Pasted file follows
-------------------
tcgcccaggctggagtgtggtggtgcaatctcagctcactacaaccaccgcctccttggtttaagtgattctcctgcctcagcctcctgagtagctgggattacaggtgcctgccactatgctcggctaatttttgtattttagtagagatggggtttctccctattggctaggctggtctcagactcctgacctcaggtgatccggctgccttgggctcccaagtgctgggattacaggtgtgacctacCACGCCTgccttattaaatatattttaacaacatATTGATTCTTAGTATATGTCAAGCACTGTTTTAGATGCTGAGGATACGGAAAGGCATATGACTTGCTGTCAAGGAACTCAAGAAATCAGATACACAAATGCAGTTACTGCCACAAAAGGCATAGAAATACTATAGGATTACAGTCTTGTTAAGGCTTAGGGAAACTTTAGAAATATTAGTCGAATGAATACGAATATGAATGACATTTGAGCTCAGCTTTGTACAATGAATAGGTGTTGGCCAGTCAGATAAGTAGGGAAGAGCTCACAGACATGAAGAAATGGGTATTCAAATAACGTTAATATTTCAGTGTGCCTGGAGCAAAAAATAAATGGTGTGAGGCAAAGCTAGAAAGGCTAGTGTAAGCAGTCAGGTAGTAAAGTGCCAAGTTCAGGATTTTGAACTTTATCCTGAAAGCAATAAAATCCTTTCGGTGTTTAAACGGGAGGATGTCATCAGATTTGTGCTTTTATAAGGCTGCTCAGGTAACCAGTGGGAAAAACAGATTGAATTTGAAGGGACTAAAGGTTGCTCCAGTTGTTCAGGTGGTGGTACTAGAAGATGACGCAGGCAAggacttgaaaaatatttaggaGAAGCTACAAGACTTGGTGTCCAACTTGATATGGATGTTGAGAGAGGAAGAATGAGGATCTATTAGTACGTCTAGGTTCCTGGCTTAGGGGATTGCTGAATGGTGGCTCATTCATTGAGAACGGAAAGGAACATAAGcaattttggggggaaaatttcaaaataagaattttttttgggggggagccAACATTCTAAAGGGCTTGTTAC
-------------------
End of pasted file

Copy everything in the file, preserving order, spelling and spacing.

tcgcccaggctggagtgtggtggtgcaatctcagctcactacaaccaccgcctccttggtttaagtgattctcctgcctcagcctcctgagtagctgggattacaggtgcctgccactatgctcggctaatttttgtattttagtagagatggggtttctccctattggctaggctggtctcagactcctgacctcaggtgatccggctgccttgggctcccaagtgctgggattacaggtgtgacctacCACGCCTgccttattaaatatattttaacaacatATTGATTCTTAGTATATGTCAAGCACTGTTTTAGATGCTGAGGATACGGAAAGGCATATGACTTGCTGTCAAGGAACTCAAGAAATCAGATACACAAATGCAGTTACTGCCACAAAAGGCATAGAAATACTATAGGATTACAGTCTTGTTAAGGCTTAGGGAAACTTTAGAAATATTAGTCGAATGAATACGAATATGAATGACATTTGAGCTCAGCTTTGTACAATGAATAGGTGTTGGCCAGTCAGATAAGTAGGGAAGAGCTCACAGACATGAAGAAATGGGTATTCAAATAACGTTAATATTTCAGTGTGCCTGGAGCAAAAAATAAATGGTGTGAGGCAAAGCTAGAAAGGCTAGTGTAAGCAGTCAGGTAGTAAAGTGCCAAGTTCAGGATTTTGAACTTTATCCTGAAAGCAATAAAATCCTTTCGGTGTTTAAACGGGAGGATGTCATCAGATTTGTGCTTTTATAAGGCTGCTCAGGTAACCAGTGGGAAAAACAGATTGAATTTGAAGGGACTAAAGGTTGCTCCAGTTGTTCAGGTGGTGGTACTAGAAGATGACGCAGGCAAggacttgaaaaatatttaggaGAAGCTACAAGACTTGGTGTCCAACTTGATATGGATGTTGAGAGAGGAAGAATGAGGATCTATTAGTACGTCTAGGTTCCTGGCTTAGGGGATTGCTGAATGGTGGCTCATTCATTGAGAACGGAAAGGAACATAAGcaattttggggggaaaatttcaaaataagaattttttttgggggggagccAACATTCTAAAGGGCTTGTTAC